Today we finally reached Gorak Shep! I ate a lunch of hashbrowns with cheese and an egg in under two minutes. Anyway, sitting at 5,140m drinking tea with my guides in the sunshine, I was all smiles.
Once we had our things settled, we set out to view the two digester sites Mingma had previously considered. The first was to the North East of Gorak Shep, at the end of the dry lake bed. This spot is a good choice because it is off the beaten path, has good solar exposure and is near a shelter used by waste porters. However, since the wind blows from the South along the lake bed, any solar panels there would get dusty. When dust accumulates on PV panels their efficiency decreases, since the dust film reflects the sunlight before it can enter the cells. Also this site is to the South of the mighty hill Kala Patar. This scenic hill, that trekkers climb to photograph the surrounding mountains, would block the sun some of the time. Plus one never knows when a randomly bumped rock, will find a chaotic path down to your solar array.
On our way to seeing the second site, we stopped to chat with two porters carrying down the human waste from base camp. It seems that now, the pit that receives the waste is another two hours walk below Gorak Shep. The waste issue here will only get worse, along with the ground water quality in these habitations and along the glaciers.
We walked up to the main porters’ shelter, and Mingma showed me the second site he had scouted. The solar potential there is great, away from the shadow of Kala Patar and upwind of the dry lake. It is also close to the porters’ kitchen, which would allow us to directly tie the gas-line from the digester into their stove. Best of all, the site is a wash that never has streamflow through it. It is filled with some boulders, in dry sand! Sand is very stable to build upon, once it has been consolidated. But more importantly, the voids between the sand grains create small air spaces that hold heat. Such air voids are the same reason that fiberglass rolls or straw-bales make for good insulation. This is great news and I actually did a little squiggle dance of joy. So far, the technical design team has been using the heat capacity and conduction coefficients of wet soil in our calculations. This was a conservative estimate, but now that this survey has found our actual site location, we are sitting pretty on dry sand! Great news.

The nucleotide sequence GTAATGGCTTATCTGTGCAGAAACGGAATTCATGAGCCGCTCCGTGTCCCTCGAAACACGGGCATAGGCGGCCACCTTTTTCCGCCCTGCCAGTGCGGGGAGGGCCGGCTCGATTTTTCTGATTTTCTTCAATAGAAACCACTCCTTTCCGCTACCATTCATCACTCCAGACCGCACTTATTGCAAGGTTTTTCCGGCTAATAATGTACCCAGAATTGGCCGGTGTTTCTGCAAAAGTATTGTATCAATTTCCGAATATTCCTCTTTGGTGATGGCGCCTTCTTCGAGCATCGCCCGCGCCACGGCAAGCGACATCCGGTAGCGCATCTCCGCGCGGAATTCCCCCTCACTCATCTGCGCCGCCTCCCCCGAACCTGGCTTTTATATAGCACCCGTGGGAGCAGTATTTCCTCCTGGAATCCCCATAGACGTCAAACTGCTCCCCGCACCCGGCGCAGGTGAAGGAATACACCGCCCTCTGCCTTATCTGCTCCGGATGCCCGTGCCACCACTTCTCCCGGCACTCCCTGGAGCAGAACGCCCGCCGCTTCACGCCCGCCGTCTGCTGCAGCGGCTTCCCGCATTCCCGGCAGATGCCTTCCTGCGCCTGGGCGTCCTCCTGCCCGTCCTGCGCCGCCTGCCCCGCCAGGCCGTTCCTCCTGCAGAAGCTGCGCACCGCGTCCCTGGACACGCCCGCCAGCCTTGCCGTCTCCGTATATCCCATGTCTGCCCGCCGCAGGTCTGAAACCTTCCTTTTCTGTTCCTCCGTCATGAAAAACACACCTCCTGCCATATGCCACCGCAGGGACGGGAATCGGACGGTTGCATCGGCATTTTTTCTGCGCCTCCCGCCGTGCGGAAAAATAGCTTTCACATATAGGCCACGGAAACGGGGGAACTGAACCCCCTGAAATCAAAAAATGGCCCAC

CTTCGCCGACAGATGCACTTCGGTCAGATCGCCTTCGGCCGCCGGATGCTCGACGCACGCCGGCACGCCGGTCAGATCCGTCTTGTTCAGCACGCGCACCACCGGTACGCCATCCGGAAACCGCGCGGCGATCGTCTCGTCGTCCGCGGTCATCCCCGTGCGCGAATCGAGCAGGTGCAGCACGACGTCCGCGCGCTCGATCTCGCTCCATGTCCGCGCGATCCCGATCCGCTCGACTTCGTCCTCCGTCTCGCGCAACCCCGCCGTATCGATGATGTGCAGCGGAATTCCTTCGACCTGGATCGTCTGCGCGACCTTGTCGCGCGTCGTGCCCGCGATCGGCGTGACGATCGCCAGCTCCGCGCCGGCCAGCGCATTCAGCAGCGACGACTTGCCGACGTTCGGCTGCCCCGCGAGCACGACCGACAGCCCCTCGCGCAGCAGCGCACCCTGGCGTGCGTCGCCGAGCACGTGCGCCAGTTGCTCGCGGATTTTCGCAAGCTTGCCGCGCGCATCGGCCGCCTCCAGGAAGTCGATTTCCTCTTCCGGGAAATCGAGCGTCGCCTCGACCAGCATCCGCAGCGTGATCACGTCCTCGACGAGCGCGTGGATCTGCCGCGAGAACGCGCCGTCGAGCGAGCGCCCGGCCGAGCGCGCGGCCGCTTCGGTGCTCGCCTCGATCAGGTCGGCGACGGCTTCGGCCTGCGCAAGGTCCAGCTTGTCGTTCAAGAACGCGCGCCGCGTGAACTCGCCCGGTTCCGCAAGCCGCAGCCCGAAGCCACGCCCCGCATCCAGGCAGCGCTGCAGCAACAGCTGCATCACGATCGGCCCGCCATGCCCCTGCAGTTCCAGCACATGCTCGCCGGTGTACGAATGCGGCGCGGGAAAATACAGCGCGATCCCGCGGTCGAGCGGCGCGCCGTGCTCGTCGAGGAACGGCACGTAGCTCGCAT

I have only been working on this design for about two years, but the Mt. Everest Biogas Project has been in process for more than three now. Our technical design team has already investigated the feasibility of biogas production at Gorak Shep. This entails operation at lower than normal temperatures, when only human waste is the substrate. Humans shed a lot of broken down protein, so our waste tends to have a higher amount of Nitrogen relative to Carbon. Methane is Carbon based, so you can make a lot more of it, from say, a grass eating animal’s manure. Then again, since Gorak Shep receives ~12,000 kg of human filth annually, we are going to use that. Anyway, the numbers we came up with showed you need at least ~20°C inside the digester to make methane and get through all the waste. If you can pull off keeping the digester at 30°C, then all the waste still gets destroyed, and you get a little more biogas.